Pricing your services can be a tricky business, especially when you’re starting out. But at Dollars + Sense, one trap we see freelancers falling into repeatedly is pricing themselves too low.

How low is too low? Let’s take a client of ours as an example:

Joe was a freelance graphic designer who had started up his business on the side, while still working in his corporate job part-time. He was keen to build his client list and start to fill his schedule before he made the big leap into being a full-time freelancer. Not wanting to scare off potential clients, Joe set his prices super low to start with.

The great thing was that he got a lot of responses to his proposals, and booked in several projects. The challenge was that his income from that work wasn’t enough to cover his everyday living expenses, so he had to keep at his corporate job too. So Joe was working 60 hours a week, and only just scraping by. 

Joe felt trapped in a cycle of ‘busy’, and unable to escape. He didn’t want to raise his rates on his existing clients, and was worried higher prices would scare off potential new clients.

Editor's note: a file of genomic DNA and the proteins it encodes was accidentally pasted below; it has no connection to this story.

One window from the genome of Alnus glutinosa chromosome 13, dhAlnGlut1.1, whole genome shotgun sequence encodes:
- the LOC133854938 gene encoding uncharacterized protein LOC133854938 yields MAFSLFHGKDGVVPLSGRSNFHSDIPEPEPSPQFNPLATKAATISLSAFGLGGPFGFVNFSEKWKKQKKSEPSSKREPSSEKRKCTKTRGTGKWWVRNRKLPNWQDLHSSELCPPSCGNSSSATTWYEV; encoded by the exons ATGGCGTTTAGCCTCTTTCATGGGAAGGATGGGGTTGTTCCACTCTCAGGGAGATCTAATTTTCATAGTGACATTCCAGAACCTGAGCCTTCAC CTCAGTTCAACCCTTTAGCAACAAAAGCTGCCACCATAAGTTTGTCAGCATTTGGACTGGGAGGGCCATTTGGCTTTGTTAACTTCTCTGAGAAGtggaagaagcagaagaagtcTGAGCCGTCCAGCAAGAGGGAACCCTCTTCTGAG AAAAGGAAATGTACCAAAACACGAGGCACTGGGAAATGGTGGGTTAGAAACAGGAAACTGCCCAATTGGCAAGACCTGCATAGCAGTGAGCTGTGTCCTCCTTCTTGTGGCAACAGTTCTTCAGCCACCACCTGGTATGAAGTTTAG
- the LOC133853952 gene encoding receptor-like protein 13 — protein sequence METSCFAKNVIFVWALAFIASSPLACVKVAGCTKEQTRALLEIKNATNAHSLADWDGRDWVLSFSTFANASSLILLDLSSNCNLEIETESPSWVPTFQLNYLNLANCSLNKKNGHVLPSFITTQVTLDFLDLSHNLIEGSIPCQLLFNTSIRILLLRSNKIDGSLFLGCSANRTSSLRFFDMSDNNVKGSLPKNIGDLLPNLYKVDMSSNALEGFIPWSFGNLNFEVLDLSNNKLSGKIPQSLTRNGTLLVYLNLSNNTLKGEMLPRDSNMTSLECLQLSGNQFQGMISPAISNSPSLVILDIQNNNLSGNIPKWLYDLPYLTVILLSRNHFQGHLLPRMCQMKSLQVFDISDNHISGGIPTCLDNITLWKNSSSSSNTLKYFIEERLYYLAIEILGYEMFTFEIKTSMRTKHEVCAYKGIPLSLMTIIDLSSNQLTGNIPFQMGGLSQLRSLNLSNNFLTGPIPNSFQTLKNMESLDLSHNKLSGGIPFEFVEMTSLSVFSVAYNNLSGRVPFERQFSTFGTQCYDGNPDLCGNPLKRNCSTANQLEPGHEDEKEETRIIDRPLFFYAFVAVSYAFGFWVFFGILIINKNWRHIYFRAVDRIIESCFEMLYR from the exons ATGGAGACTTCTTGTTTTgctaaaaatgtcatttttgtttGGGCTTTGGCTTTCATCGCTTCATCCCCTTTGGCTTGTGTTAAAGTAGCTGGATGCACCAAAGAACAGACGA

What we told him, as his outsourced bookkeeping service, is that it was of course okay to raise his rates and expect to be paid well for his services. Not only that, but it was also okay to contact his existing clients and tell them his rates would be going up for future projects as well.

Sure, there will be some who don’t want to pay the higher rates, but there will be those who will. It is a universal truth that you will always be too expensive for someone, and too cheap for someone else – but there will always be clients who value what you have to offer, and who will be happy to pay you for what you can deliver. You could charge the lowest rates in your industry and there would still be people who say they can’t afford you. They are not your target market.

So it’s important to work out what your break even point is, and how much you have to charge in order to reach that. And then add a bit more to give you a healthy buffer, and to ensure you cover costs of things like outsourced bookkeeping and other services, equipment, bills, etc. 

When you have a solid value proposition, in our experience, you attract the right clients for you. When you offer the lowest prices, you can often attract clients who value cheap over quality, and who might not pay their bills on time, or will constantly haggle over price. 

When you know you deserve a higher price, the clients you attract will see your value and be happy to pay for your expertise, and you will feel less resentful about your work.

And, like Joe managed to do after he raised his rates, you can make a comfortable full-time living out of being a freelancer. 

Want to know how to get the best value from your outsourced bookkeeping? Join our free webinar.